Set floor price for phone calls, data; no other option for telecom sector: Niti CEO to Traitext_fields
New Delhi: Niti Aayog CEO Amitabh Kant has come out in support of fixing minimum rates for mobile calls and data, saying there is no other option due to heavy debt of the telecom sector and unsustainable fall in prices.
At present, telecom companies are free to decide on call and data rates but due to stiff competition they have sought regulatory intervention.
Mobile subscribers get access to 4G data at a price as low as Rs 3.5 per GB but if the floor price is fixed as demanded by telecom operators, the mobile internet prices will rise 5-10 times from the current level.
Debt-ridden Vodafone Idea has proposed that the minimum price of data should be fixed at Rs 35 per GB, Bharti Airtel has proposed minimum price of Rs 30 per GB for low data users and Reliance Jio wants it to be priced gradually to Rs 20 per GB.
Kant's stand comes days after Niti Aayog showed discomfort in its official response submitted to telecom regulator Trai on fixing floor price for phone calls and data prices to bail out telecom companies.
"We would like to strongly emphasise that floor prices are the need of the hour to enable continuation of a multiplicity of firms that is critical for healthy competition. Given the heavy debt burden being faced by the sector and the recent fall in prices to unsustainable levels, there is no option available but to set floor prices," Kant said in his letter to Trai dated March 4.
The Telecom Regulatory Authority of India (Trai) is holding consultation with interested parties over fixing a minimum price for call and data services following demand from the industry.
On February 28, the last date to submit comments on the consultation process, Niti Ayog joint secretary Archana G Gulati raised a question on the proposal to set up a minimum floor price and said its implementation could prevent entry of a new player in the sector and deprive customers the benefits of competition.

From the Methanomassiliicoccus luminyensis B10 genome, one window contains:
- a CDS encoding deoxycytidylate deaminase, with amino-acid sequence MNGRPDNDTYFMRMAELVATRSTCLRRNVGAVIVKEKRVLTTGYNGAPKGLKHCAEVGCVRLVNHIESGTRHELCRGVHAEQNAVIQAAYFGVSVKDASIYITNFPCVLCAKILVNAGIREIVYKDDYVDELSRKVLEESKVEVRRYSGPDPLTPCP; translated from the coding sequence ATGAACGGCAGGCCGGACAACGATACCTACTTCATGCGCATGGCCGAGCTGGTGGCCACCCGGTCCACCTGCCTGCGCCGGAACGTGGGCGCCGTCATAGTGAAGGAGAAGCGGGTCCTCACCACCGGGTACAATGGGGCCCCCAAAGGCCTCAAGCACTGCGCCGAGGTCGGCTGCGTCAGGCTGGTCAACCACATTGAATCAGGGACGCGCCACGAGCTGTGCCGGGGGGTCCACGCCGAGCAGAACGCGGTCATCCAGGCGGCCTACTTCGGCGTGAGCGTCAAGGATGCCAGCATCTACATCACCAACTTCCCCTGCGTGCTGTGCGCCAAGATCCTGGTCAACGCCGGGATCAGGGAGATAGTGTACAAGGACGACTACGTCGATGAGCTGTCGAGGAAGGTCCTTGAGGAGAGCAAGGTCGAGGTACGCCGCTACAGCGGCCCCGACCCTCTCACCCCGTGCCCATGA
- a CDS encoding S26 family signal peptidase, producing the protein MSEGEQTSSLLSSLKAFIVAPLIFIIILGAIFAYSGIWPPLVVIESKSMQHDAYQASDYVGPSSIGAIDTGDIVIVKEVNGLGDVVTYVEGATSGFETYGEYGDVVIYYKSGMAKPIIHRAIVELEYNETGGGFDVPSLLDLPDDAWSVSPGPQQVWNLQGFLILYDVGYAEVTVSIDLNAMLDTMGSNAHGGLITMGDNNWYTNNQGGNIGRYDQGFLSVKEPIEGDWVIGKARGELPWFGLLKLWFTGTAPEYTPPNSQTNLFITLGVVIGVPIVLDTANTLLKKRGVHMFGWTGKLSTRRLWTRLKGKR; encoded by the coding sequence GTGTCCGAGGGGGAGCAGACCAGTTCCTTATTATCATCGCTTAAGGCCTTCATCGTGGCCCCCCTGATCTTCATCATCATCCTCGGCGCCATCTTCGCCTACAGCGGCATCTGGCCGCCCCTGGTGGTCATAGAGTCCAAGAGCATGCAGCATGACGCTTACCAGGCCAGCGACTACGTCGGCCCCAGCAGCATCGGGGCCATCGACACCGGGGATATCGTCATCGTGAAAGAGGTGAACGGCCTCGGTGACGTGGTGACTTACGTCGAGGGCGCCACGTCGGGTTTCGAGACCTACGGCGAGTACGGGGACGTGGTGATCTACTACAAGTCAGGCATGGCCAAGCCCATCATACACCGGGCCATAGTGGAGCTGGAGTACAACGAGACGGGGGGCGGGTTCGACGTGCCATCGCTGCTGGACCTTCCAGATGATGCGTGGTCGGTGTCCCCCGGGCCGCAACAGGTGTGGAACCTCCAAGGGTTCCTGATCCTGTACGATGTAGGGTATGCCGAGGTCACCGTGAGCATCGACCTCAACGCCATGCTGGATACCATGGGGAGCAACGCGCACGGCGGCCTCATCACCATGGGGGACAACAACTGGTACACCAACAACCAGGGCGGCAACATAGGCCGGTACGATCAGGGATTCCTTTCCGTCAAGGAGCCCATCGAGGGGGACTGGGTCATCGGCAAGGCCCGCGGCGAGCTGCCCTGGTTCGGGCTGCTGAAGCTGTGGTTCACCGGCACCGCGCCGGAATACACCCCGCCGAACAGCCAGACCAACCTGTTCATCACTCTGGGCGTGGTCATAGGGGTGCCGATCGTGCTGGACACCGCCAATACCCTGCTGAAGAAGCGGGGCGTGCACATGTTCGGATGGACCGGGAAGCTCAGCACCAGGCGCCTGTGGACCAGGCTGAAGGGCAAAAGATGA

Gulati had suggested that in case the minimum price for telecom services is considered imperative to address financial stress in the sector, then it should be a very short term intervention and reviewed within three month of introduction.
However, Kant said review of the floor price may be done once the sector fully revives.
According to a submission by Vodafone Idea, it will take three years for the company to restore its revenue levels.
"As we have mentioned in our comments, this (floor price) may be reviewed for its impact on the market and a view may be taken on bringing back forbearance, once the sector fully revives. However, in the extraordinary circumstances that the sector is going through at present, we believe that floor prices are absolutely necessary to avert lasting damage to India's digital agenda and economic growth," Kant said.
The cheapest data rate of Rs 3.5 per GB is offered in a plan priced at Rs 599 with 84 days validity that offers up to 2GB data per day at 4G speed. The same plan will cost Rs 3,360-5,880 if the regulator accepts proposal from telecom operators to price the data in the range of Rs 20-35 per GB.
Competition Commission of India in its submission has said setting floor price for mobile services is a regressive step that may have a detrimental effect on market competition.
"No mature jurisdictions have imposed price floors on crucial sectors like telecom. Such retrograde regulatory measures bring inefficiencies in the longer run," CCI had said.
Gulati had said the increase in data tariffs is most likely to reduce subscription and consumption which would have a negative cascading effect on the economy.
Although Kant extended strong support for setting up floor price, he said it is not a long-term solution.
"We do nevertheless agree with Trai that floor pricing is not a long-term solution. There is also an inherent opportunity to seize the present situation to bring in far reaching reforms in the sector which will provide lasting relief needed to create a healthy, vibrant and dynamic telecom sector vital for economic growth," Kant said.